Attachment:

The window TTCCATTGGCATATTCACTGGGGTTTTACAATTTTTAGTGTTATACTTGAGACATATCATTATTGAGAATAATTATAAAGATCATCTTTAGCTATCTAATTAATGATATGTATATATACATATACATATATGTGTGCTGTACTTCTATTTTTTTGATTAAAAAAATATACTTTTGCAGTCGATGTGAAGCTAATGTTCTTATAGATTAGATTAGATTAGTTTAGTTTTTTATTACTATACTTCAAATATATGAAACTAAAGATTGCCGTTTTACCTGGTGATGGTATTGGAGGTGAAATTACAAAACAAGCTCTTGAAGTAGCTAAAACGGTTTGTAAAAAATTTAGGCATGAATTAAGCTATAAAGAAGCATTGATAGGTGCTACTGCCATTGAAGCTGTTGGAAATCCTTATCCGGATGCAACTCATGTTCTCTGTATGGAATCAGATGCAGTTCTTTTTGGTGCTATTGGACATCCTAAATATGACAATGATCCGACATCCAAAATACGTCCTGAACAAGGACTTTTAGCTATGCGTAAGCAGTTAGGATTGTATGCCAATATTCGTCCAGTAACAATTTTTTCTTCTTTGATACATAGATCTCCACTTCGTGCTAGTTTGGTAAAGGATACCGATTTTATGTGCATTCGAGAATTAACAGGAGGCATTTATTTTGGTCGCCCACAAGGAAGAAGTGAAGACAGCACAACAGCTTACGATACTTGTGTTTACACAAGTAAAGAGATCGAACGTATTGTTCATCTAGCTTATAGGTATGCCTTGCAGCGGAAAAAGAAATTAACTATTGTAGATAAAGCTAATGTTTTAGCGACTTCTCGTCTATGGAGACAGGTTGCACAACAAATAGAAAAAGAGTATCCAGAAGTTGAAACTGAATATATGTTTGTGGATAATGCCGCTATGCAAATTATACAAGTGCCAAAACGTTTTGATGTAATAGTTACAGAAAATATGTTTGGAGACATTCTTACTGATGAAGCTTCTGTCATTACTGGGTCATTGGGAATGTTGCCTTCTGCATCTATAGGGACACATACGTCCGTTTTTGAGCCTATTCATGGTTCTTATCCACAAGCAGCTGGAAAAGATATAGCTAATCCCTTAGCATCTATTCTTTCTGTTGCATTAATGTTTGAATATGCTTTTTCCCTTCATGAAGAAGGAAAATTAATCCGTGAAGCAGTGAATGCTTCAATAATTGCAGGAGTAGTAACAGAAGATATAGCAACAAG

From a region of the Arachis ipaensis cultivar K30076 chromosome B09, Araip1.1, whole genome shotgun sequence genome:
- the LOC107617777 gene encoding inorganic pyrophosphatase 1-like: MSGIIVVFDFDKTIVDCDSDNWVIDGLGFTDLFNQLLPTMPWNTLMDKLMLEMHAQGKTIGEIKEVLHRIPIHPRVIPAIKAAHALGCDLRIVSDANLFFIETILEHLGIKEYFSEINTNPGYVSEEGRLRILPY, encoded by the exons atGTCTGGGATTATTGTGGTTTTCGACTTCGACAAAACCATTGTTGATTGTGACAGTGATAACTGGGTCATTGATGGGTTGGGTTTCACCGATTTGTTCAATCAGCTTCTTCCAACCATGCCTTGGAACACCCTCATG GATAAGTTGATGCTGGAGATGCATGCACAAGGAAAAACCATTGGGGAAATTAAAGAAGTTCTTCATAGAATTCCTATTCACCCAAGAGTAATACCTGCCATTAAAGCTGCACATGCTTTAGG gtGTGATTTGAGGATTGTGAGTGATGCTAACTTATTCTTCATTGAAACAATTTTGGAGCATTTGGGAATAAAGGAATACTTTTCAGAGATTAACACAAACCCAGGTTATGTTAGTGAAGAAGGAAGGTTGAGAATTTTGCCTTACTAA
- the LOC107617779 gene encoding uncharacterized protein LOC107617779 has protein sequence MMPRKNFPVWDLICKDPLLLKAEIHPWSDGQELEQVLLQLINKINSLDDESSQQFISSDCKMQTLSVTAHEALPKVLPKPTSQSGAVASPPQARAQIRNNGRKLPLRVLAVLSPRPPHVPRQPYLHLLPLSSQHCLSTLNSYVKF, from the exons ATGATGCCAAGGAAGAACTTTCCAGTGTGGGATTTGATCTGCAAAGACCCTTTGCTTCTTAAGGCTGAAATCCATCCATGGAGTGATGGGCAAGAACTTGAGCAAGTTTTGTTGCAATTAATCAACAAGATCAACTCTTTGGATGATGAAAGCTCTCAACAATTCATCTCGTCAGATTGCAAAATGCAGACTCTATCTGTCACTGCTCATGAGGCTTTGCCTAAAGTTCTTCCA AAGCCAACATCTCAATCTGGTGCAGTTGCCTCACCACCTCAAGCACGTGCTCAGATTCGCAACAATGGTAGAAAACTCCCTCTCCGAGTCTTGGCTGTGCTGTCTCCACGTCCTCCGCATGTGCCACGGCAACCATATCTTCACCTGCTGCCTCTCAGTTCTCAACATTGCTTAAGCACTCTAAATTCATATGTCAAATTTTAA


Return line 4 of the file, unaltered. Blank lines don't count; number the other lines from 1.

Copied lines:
- the LOC107617779 gene encoding uncharacterized protein LOC107617779 has protein sequence MMPRKNFPVWDLICKDPLLLKAEIHPWSDGQELEQVLLQLINKINSLDDESSQQFISSDCKMQTLSVTAHEALPKVLPKPTSQSGAVASPPQARAQIRNNGRKLPLRVLAVLSPRPPHVPRQPYLHLLPLSSQHCLSTLNSYVKF, from the exons ATGATGCCAAGGAAGAACTTTCCAGTGTGGGATTTGATCTGCAAAGACCCTTTGCTTCTTAAGGCTGAAATCCATCCATGGAGTGATGGGCAAGAACTTGAGCAAGTTTTGTTGCAATTAATCAACAAGATCAACTCTTTGGATGATGAAAGCTCTCAACAATTCATCTCGTCAGATTGCAAAATGCAGACTCTATCTGTCACTGCTCATGAGGCTTTGCCTAAAGTTCTTCCA AAGCCAACATCTCAATCTGGTGCAGTTGCCTCACCACCTCAAGCACGTGCTCAGATTCGCAACAATGGTAGAAAACTCCCTCTCCGAGTCTTGGCTGTGCTGTCTCCACGTCCTCCGCATGTGCCACGGCAACCATATCTTCACCTGCTGCCTCTCAGTTCTCAACATTGCTTAAGCACTCTAAATTCATATGTCAAATTTTAA